Canada has a math challenge.
When it comes to greenhouse gas emissions, Canadians account for a relatively large share of what the world produces. Although we’ve committed over the decades to cut those emissions, we’ve fallen short. We continue to consume conventional energy to cross our vast land and heat our homes, and allow methane to seep into the atmosphere to feed ourselves and much of the planet.
All told, we’re putting as much pollution into the atmosphere as we did a generation ago. We don’t have another generation to shift gears—not if we want to avoid the worst consequences of global warming. Canada emits roughly 730 million tonnes of carbon dioxide and equivalent greenhouse gases each year, making us the world’s 10th largest emitter. That number may seem small compared to the nearly 50 billion tonnes the world produces, notably from the U.S. and China. But it’s a lot more than the 602 million tonnes we generated in 1990, just before the world’s first Earth Summit.
Despite our best intentions, emissions have grown
Greenhouse gas emissions, million tonnes of CO2, equivalent
Source: Environment and Climate Change Canada, RBC Economics
To get on a more serious path to Net Zero, the federal government committed to getting Canada back to around 500 million tonnes by the end of this decade—and eliminating or offsetting the rest by 2050, using new technologies like electric vehicles, new heat sources for homes, and new processes to capture and store some of the emissions that we’ll continue to produce to power our planet.
This report aims to map out some of those pathways, as well as the investments and policies needed to achieve Net Zero. We use a range of established modelling on the emissions of major sectors, and the potential of breakthrough technologies, behavioural changes and improvements in industrial and agriculture processes. Our research aims to project out, over 30 years, what the estimated long-term costs and benefits could be, understanding that many uncertainties exist around climate, technology and behavioural trends and such forecasts will continue to evolve.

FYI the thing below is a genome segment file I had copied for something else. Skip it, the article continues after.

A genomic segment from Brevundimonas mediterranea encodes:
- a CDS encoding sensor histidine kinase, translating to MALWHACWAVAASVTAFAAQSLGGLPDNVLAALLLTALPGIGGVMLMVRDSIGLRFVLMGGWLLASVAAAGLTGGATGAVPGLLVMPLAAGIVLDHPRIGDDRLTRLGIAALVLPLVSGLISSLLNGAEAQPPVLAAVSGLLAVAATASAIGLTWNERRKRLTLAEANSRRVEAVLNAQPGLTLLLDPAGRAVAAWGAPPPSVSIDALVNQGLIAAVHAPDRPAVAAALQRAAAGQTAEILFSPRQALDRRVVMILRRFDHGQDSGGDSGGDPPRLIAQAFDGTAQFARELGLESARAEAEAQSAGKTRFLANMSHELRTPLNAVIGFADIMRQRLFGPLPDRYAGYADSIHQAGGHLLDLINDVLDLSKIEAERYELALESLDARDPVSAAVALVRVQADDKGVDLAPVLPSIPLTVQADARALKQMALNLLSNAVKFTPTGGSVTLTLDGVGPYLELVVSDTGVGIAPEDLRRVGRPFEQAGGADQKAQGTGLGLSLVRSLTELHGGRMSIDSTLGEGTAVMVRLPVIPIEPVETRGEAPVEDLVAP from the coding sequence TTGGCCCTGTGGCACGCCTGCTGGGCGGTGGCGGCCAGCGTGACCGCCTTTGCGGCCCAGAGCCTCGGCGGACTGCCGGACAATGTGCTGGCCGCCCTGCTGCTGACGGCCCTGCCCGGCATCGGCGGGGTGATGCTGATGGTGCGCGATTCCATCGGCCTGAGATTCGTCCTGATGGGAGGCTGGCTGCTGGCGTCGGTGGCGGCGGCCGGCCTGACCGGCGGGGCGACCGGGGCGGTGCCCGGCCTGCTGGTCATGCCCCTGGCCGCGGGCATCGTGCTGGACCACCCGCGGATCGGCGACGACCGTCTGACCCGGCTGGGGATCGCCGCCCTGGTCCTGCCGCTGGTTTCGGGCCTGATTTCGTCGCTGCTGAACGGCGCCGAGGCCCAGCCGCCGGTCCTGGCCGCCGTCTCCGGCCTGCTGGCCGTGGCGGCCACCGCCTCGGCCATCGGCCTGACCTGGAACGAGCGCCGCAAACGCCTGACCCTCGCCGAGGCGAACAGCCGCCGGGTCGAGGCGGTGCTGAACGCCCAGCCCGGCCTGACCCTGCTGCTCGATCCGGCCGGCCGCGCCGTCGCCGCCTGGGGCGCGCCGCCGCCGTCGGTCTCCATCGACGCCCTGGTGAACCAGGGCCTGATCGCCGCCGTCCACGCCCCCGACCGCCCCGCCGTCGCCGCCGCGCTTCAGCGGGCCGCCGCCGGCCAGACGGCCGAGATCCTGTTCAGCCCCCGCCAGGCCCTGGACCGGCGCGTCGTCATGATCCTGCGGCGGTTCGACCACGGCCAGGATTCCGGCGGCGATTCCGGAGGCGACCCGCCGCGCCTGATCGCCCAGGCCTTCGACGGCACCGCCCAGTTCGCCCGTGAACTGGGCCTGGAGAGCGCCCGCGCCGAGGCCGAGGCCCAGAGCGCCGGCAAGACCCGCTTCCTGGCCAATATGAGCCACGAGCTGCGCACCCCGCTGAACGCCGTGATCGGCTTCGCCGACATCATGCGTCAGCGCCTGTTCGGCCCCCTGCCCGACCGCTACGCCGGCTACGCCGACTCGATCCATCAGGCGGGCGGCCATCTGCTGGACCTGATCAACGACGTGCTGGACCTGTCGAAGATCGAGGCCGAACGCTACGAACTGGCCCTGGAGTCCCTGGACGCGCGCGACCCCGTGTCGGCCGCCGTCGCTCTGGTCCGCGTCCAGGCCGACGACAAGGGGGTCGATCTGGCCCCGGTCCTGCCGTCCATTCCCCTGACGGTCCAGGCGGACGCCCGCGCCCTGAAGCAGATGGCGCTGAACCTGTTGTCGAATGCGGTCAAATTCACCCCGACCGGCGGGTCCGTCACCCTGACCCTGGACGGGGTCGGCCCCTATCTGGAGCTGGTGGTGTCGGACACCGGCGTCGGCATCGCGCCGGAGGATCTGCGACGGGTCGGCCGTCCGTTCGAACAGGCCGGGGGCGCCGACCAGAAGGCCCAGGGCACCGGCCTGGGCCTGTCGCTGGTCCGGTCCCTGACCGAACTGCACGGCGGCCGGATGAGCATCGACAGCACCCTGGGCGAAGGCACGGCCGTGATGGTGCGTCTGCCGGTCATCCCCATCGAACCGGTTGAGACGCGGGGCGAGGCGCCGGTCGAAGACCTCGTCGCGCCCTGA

The amounts needed could be hefty: around $2 trillion in the next three decades. Based on our estimates, governments, businesses and communities would have to spend at least $60 billion a year to cut Canada’s emissions by 75% from current levels, which is about as far as we can get with current technologies. That’s a significant jump from the estimated $15 billion a year we currently spend. While those are large numbers, they’re also affordable, especially when measured against the economic returns of new technologies, products and even entire industries in which Canada can be a global leader. For context, Ontarians alone spend nearly $70 billion a year on healthcare, an essential national priority.
Nature can help, of course. Scientific forecasts for large-scale tree planting and forest management suggest such measures could sequester some 50 million tonnes annually by 20501, which covers one-tenth of what Canada will need to get to Net Zero. (Protecting Canada’s forests, wetlands and grasslands from being converted to other uses could prevent another 30 million tonnes of GHGs from being released annually.)